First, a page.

by Mitch Lairmore | November 6, 2018
A business plan is an absolute necessity if your business needs other people’s money (OPM) to get off the ground. A business plan is also very important for planning the cash needs for your new business or new initiative for your existing business.
I have found that most entrepreneurs can readily form a vision for their business that can be described in the “plan” portion of the business plan. The plan part of the business plan is the “story” or text where you describe your offering, customer, market size, competition and operating plan.
However, a number of entrepreneurs struggle when developing the “forecast” part of the business plan. The forecast includes your projected revenue and costs. The forecast results in the three key financial reports for the business which are the income statement, balance sheet and cash flow statement.
Developing a forecast is challenging because it is a prediction of the future. It can be intimidating to start the forecast process and therefore business owners will sometimes “outsource” the business planning process It isn’t always clear “where to start” if you haven’t done this before. This isn’t the ideal approach because the business planning process can help the entrepreneur think strategically about their business and prepare them to explain the business model to potential lenders and investors. The six steps below can help entrepreneurs break down the forecast effort into manageable tasks.
Step 1: Define Revenue Forecast Type
This is a key step because it builds a foundation for later steps. Decide what you want to use for your revenue forecast metric. Include product/service categories that are critical to your business model. The key thing to think about is the level of detail that will be useful for long term planning.
Most businesses have more than one product or service. The forecast will be too complicated if you try to forecast each potential offering. Therefore, it will be necessary to aggregate products and services into a forecast unit. An example of this is restaurants. It would be too difficult to forecast each menu item. A more appropriate forecast unit might be average total check or transaction. It may be useful to break that down into average food versus beverage transactions.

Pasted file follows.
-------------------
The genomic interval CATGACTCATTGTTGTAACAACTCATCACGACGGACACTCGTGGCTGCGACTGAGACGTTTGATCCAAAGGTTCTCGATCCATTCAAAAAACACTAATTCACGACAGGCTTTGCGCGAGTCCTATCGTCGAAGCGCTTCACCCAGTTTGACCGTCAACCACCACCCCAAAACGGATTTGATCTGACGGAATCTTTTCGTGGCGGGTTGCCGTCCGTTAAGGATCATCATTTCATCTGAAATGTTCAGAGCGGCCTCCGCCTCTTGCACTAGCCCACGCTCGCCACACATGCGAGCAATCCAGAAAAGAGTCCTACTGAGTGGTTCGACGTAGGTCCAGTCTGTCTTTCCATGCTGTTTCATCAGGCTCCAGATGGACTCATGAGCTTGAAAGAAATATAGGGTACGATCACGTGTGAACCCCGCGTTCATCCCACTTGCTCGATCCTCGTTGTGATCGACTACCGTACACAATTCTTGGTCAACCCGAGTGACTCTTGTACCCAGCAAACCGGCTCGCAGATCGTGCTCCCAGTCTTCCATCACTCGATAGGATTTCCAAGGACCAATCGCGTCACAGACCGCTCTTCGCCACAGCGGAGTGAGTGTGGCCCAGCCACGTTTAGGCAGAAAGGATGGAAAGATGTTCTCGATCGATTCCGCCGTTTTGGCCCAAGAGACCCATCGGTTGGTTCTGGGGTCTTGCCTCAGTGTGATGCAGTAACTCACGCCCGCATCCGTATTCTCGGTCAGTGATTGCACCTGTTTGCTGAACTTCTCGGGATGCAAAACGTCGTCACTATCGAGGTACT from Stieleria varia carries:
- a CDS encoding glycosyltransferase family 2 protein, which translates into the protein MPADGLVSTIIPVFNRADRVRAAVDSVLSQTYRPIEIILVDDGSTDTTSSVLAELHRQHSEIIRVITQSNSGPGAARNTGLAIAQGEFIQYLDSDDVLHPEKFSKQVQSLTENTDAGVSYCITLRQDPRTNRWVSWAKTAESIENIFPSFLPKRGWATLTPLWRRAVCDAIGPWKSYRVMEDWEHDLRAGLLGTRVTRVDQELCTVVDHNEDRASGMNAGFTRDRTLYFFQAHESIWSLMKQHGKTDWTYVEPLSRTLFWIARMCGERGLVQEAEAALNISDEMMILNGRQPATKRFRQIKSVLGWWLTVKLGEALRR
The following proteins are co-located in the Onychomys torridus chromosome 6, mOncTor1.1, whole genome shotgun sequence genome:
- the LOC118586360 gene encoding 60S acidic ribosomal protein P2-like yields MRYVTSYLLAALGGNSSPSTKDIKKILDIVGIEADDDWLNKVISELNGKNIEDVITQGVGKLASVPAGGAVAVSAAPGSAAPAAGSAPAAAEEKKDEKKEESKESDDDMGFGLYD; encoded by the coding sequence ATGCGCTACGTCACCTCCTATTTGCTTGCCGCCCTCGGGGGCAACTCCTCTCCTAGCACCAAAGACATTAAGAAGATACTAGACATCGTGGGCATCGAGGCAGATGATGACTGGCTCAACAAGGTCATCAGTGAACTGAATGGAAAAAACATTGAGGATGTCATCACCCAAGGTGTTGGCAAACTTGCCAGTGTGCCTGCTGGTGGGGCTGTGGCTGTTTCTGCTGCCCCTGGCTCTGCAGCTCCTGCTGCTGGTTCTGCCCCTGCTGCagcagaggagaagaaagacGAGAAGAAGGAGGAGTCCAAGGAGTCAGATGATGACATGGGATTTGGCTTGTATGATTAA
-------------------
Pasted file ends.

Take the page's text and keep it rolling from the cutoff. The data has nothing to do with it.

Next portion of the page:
The same approach can be used for product businesses where the forecast unit can be the average product instead of every stock keeping unit (SKU). If possible, try to include units in your forecast because it can be easier to attribute costs to units rather than revenue. If you forecast in units it will allow you to vary your assumption around price over the period of the forecast.
Step 2: Create a 12-month Revenue
Using the units defined in Step 1, prepare a monthly forecast for each offering. Keep in mind this is your sales goal. Think about specific customers you might sell to each month. Try to be realistic but don’t over think this and get stalled in the process because this is just a starting point.
Step 3: Add Direct Costs
Direct costs include any expense that is directly related to the offering. The amount of direct costs should be correlated with revenue. If the expense occurs whether you sell something or not, it is not a direct cost. Examples of direct costs include: material (used in the product), merchant fees, shipping and possibly labor. Labor can be categorized as direct or fixed costs.
Step 4: Add Fixed Expenses
Some fixed costs are fairly straightforward to estimate. This includes rent, telephone, insurance, internet, etc.
Step 5: Add “Discretionary/Variable” Fixed Expense
Some “fixed” expenses, or costs that are not direct, are somewhat discretionary. This includes items such as marketing, sales and research and development. The investment in these categories can impact sales.
Keep in mind the time lag between when the expense occurs and the resultant impact on sales. Think about how much marketing you need and when you need to spend to realize the sales you projected in Step 2. This step may include some multiple iterations as you think about how these investments may impact sales.
Step 6: Add Other Items That Impact Cash
At this point you should consider other decisions regarding your business that impact cash flow. This includes such things as assets and terms. Physical assets include items such as machinery, vehicles and build outs. Terms would include the credit terms you would give to your customers and the credit your suppliers would provide to you.
Developing financial forecasts is a critical part of the business planning process. Following these six steps can help the businessperson navigate through this process in a structured manner. Once the initial forecast has been developed, the entrepreneur can use this model to investigate alternative strategies.
When in doubt, reach out to local economic development resources to see if you are on the right path. There are no-cost resources available at the city, county, and state levels, for businesses.